I photographed this rather delicate-looking shrub growing wild in the Pechey arboretum, a few weeks ago. It’s not common in our area, but is also known from the rather sandy soil around Kleinton, north of Highfields.
It’s an unmistakable plant, the only shrub hereabouts with these distinctive triple leaves. We see it as a metre-high plant, but in north Queensland it can apparently get to 6 metres.
It is rather pretty, with its tiny four-petalled flowers coming out at this time of year when flowering plants are a little harder to find. It would probably appreciate being pruned quite hard after flowering, to keep in neatly shaped.
Its rather odd name refers to a belief that rubbing the aromatic leaves on the skin repels sandflies and mosquitos . I have no idea whether it works. You will smell interesting, though. Some people think it smells like kerosene. Others liken it to turmeric.

Thursday, July 11, 2013

Square Stemmed Broom

Spartothamnella juncea
  This plant looks spectacular at this time of year, with its little orange fruits showing us why the plant has the alternative common name of “bead bush”.

It usually grows about a metre high, and about half a metre in diameter. Grown as a neat, free-standing plant, it tends to be somewhat shapeless, as seen with this plant at Peacehaven Botanic Park. Pruning (after the fruits finish in August or September) neatens up its shape and encourages fresh green growth.
New growth in early summer comes with masses of little white flowers.
This is a very tolerant plant, found on drought-prone, well-drained blacksoil or sandstone hillsides, and in situations where it gets wet feet from time to time. It does like mulch, and if the season is very dry, it looks its best if given some water during the spring growth period.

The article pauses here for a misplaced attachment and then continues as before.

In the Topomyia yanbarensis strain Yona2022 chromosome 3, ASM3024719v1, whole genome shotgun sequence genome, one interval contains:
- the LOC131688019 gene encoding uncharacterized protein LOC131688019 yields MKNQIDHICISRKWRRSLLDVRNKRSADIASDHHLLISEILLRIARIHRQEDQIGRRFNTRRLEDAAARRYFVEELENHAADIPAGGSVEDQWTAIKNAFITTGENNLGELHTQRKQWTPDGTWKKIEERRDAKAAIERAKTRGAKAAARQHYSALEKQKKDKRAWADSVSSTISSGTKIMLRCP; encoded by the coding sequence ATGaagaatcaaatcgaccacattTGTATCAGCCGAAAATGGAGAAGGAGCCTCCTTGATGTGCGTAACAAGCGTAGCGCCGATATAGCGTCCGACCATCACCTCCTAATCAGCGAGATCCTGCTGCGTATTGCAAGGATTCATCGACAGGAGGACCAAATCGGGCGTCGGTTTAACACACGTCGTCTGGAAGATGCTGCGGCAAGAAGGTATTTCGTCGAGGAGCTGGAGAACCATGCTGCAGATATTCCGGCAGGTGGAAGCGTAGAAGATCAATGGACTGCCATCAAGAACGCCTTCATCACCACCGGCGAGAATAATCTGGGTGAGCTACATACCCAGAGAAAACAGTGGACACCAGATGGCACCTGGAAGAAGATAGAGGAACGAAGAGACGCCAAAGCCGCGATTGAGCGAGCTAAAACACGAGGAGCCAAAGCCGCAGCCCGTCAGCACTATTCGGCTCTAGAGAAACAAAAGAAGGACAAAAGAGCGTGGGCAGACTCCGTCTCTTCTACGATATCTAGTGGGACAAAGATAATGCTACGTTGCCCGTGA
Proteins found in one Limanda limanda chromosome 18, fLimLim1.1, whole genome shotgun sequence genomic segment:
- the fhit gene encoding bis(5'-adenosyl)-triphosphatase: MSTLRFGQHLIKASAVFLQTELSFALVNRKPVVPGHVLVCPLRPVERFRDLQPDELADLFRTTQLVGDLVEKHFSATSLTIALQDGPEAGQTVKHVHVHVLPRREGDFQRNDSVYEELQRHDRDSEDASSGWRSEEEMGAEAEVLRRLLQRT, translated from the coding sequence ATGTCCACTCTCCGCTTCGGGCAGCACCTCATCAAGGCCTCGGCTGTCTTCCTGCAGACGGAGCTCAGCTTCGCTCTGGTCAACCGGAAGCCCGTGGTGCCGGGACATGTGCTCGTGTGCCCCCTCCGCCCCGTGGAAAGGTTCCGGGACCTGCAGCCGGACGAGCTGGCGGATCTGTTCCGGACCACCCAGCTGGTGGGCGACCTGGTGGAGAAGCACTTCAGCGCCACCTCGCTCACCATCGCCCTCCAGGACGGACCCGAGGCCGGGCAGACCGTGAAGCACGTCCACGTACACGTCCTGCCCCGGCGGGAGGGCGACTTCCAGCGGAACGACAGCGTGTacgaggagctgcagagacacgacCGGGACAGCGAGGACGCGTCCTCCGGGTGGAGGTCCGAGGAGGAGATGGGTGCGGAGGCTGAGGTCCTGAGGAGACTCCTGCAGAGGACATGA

It does well in full sun or semi-shade.
Its habitat has often been invaded by lantana and it makes a good replacement plant in areas where that weedy invader is being cleared, offering the birds some similar resources in the way of nesting sites and crops of small fruits.
Close planted, square-stemmed broom plants make effective hedges, and can be used in sites such as under eaves.
I noticed some healthy little plants for sale in Crows Nest Community Nursery when I was there last week.

Saturday, July 6, 2013

Common Tussock Grass

Poa labillardierei 

Common Tussock Grass in summer, at the Bunya Mountains
“Poa” was the ancient Greek word for “fodder”. Nor surprisingly, most Poa species are important pasture grasses.
Poa is one of the oldest scientific plant names still in use, first given to a common European grass (Poa annua) in 1753 by Linnaeus, in his famous work “Species Plantarum” – the publication which began the modern system of plant names. There are now about 500 Poa species known, around the world They are so representative of “typical grass” that they have given the grass family,  Poaceae its name.

Our local species are attractive grasses which form dense, knee-high, weeping tussocks. Their graceful purplish flowerheads mature into conspicuous white seedheads, giving them the alternative common name “whitetop”.

This grass is seen to best advantage on the “balds” in the Bunya mountains, where it is the dominant grass.

The balds are appealing grassy patches sprinkled throughout the rainforest. They were originally maintained by aboriginal burning, to create “kangaroo grounds” for hunting. These remnants of Australia's cultural heritage are now slowly being invaded with weeds - although the National Park staff hope to reverse the process by learning and implementing a suitable fire regime.

This grass is probably the major host plant for the Banks’ brown butterfly (Heteronympha banksii mariposa), a beautifully patterned butterfly which spends most of its long adult life (it breeds only once a year) in the rainforest understorey.
Poa grasses were used by aborigines for making nets and string dilly bags.